Well now. That was extremely wonderful.
As you’ll recall, we asked for teeny-tiny 250 word stories inspired by this image:
We had lots of brilliant entries. We always do, of course, but this week was particularly lovely. Even the seemingly grumpy entry about “Sea. Sand. All that… horizony stuff” turned out to be a charming little vignette about love.
But a winner we require, for there are books to be re-homed.
So here those QuickFic winners are:
RUNNER-UP: Tim Roberts
Last week she noticed a loose thread hanging in the air. It brushed her arm as she entered the end cubicle in the cinema toilets. Pinching it between her fingernails, she teased it lightly and it began lengthen. She kept pulling at it until it came to an end and dropped to the floor where it lay like a technicolored piece of wool. Hmmmm, she thought as she picked it up and flushed it down the bowl.
Over the next few days spacetime began to unravel. Objects began to fall upwards; things that were broken became whole again. Language disappeared as sound waves mutated between speaker and listener. She watched reality crumble around her, unable to tell anyone what she had done even if she had wanted to.
One bright morning, which broke somewhere around the time that the middle of the night should have been, she took a trip to the beach. Yesterday this place had been a boarded up high street; today it was all soft sands, endless skies and glittering seas. She skipped along watching the beach morph to a deep blue and the sky turn yellow. As she did, she held her umbrella high above her head — you could never be sure when it might rain these days.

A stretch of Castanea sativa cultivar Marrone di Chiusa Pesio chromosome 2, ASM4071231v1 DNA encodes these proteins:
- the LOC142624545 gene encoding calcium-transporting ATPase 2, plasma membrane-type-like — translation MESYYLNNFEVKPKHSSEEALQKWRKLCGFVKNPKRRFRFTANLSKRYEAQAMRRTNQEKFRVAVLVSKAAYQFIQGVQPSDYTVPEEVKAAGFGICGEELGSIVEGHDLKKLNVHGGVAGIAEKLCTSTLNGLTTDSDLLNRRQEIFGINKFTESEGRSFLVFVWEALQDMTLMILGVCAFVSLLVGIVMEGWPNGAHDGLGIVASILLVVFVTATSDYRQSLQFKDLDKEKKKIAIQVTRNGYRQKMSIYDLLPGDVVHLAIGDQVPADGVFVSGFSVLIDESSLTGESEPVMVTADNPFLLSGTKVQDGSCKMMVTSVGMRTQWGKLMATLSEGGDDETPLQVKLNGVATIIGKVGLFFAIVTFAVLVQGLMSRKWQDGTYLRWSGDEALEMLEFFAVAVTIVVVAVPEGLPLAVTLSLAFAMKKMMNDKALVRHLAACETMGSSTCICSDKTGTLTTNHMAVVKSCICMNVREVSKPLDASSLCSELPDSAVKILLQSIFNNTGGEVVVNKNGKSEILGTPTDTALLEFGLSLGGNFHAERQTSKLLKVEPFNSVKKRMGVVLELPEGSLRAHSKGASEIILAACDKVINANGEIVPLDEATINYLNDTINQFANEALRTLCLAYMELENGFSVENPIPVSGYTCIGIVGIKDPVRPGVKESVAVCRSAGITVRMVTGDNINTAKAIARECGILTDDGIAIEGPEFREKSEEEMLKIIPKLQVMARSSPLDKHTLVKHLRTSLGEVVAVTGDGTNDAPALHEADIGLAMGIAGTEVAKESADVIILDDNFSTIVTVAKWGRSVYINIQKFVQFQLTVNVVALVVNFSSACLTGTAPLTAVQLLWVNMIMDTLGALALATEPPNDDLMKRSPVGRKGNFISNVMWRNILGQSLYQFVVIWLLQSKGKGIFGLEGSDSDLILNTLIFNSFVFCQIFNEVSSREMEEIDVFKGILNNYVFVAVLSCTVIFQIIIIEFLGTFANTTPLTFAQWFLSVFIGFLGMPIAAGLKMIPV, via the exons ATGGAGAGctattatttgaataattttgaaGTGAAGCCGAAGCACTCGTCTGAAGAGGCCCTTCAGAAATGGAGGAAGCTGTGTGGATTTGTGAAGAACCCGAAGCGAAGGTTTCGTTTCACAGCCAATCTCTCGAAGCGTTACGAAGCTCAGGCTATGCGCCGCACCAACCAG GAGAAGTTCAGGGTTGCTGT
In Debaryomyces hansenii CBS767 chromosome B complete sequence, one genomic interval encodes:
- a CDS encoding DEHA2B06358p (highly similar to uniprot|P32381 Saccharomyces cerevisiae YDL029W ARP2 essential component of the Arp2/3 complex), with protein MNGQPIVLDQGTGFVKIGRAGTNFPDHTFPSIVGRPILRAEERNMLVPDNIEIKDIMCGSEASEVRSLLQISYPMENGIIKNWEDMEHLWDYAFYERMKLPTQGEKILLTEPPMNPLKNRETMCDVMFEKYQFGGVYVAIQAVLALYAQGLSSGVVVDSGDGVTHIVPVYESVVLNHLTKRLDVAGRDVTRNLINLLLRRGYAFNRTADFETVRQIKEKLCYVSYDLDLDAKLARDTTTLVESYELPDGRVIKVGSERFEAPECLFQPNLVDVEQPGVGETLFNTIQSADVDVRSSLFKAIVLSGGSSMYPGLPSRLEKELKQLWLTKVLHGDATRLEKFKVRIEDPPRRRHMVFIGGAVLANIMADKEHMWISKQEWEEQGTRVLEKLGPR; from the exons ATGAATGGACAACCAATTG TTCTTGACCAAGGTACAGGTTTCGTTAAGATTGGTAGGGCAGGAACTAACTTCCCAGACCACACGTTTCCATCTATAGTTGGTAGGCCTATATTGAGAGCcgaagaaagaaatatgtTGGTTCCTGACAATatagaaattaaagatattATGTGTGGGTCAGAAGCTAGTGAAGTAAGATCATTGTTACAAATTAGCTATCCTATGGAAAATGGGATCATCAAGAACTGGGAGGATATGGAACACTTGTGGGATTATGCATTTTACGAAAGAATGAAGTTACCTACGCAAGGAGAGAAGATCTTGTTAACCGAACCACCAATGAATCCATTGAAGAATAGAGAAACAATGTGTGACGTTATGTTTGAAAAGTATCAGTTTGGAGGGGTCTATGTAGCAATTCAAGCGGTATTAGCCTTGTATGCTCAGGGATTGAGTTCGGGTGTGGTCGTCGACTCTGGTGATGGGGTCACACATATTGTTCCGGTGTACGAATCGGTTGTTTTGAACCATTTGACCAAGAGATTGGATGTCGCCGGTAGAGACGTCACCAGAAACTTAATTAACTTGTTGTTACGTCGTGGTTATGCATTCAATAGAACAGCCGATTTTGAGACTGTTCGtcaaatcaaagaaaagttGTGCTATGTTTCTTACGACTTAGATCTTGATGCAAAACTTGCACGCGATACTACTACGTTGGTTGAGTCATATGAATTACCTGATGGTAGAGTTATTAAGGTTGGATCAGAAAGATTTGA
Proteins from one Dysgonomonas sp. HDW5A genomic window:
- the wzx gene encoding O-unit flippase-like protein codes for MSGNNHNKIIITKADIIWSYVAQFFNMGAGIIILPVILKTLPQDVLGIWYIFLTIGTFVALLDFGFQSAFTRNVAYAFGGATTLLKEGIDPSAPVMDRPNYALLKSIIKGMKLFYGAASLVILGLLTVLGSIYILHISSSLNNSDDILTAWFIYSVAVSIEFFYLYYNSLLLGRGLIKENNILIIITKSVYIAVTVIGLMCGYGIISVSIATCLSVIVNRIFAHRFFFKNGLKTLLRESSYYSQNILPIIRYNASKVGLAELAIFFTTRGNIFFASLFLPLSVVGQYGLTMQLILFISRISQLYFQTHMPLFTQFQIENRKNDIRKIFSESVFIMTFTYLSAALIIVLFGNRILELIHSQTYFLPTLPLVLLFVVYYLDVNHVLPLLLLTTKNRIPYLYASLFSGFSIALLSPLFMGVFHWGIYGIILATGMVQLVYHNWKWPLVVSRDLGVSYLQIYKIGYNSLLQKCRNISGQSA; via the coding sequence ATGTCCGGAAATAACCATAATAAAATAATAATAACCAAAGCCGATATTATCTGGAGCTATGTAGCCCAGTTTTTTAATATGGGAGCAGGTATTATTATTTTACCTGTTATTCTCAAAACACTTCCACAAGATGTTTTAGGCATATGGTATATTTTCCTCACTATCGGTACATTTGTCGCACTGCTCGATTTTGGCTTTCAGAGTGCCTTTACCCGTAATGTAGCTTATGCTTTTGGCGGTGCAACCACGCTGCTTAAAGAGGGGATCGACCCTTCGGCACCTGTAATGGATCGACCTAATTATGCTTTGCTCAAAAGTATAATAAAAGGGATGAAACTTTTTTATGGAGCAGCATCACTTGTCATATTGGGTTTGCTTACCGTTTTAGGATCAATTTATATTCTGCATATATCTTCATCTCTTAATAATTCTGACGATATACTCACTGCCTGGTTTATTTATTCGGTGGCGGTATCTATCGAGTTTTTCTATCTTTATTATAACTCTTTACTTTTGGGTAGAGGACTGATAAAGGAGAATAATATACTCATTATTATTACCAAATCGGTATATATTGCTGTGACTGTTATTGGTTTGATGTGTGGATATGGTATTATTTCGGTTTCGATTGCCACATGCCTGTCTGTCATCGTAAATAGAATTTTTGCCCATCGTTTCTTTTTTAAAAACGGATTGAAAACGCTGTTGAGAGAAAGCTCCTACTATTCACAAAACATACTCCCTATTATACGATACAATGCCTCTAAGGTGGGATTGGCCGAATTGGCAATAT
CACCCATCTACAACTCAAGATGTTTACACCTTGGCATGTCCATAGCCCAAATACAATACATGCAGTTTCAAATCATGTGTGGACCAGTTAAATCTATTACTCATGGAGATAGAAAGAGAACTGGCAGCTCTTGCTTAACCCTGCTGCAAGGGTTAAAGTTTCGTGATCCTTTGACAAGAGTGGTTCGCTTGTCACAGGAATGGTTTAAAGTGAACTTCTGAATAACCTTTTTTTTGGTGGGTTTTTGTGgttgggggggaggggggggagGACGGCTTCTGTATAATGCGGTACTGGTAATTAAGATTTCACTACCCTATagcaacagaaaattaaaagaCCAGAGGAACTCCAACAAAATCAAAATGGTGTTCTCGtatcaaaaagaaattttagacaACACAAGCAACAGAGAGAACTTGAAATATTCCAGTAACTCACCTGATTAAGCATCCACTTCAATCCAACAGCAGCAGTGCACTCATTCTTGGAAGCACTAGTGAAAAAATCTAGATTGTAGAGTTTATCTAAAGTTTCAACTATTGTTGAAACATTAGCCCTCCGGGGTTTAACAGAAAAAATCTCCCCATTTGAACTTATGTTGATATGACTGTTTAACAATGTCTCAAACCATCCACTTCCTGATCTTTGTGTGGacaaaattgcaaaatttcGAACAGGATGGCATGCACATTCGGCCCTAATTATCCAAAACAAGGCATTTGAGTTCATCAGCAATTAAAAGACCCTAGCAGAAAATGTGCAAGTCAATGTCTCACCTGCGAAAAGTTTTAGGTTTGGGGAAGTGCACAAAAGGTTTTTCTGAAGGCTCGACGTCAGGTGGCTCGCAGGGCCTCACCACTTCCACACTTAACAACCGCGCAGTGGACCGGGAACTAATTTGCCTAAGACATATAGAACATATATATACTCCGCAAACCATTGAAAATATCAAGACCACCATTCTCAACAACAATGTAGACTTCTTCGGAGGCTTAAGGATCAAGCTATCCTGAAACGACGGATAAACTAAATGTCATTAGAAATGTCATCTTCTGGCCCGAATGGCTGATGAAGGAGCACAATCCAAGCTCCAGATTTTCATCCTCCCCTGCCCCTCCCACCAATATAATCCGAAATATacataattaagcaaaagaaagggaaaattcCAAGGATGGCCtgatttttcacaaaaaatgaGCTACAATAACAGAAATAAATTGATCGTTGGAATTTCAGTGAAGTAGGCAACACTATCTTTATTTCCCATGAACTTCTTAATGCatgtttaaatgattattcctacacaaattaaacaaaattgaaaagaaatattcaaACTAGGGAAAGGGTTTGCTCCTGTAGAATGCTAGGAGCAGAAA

WINNER: Jemima Warren
He said that I’d need the umbrella for the rain. Instead, in that tucked in part of the coast where we spent the week, I carried it as a parasol. I wished I had a white cotton dress, and a dangling string of pearls. I wished I had a small leather-bound book too. I wanted to sit on the beach, sun-browned, content and idle, turning its gilt-edged pages.
The sun shone all day, as high and proud as his sureness about the weather had been, and as each day passed I found it harder to believe in the cold. Just as I shook out sand from the umbrella’s folds, I was expanding. I had been a closed in, spokey sort of a thing. In the sunshine I could be another thing altogether. I knew that if I said this out loud he would tell me – again – that metaphors suited people who couldn’t name the truth, who were too meek to say it aloud.
I laid the umbrella against my knees on the train home. It had probably come to me second-hand, like all knowledge tends to do. But now it stood for the things – all the other things – he’d told me that were wrong.
Congratulations, Tim and Jemima! And thanks to all who took part.
See you next week!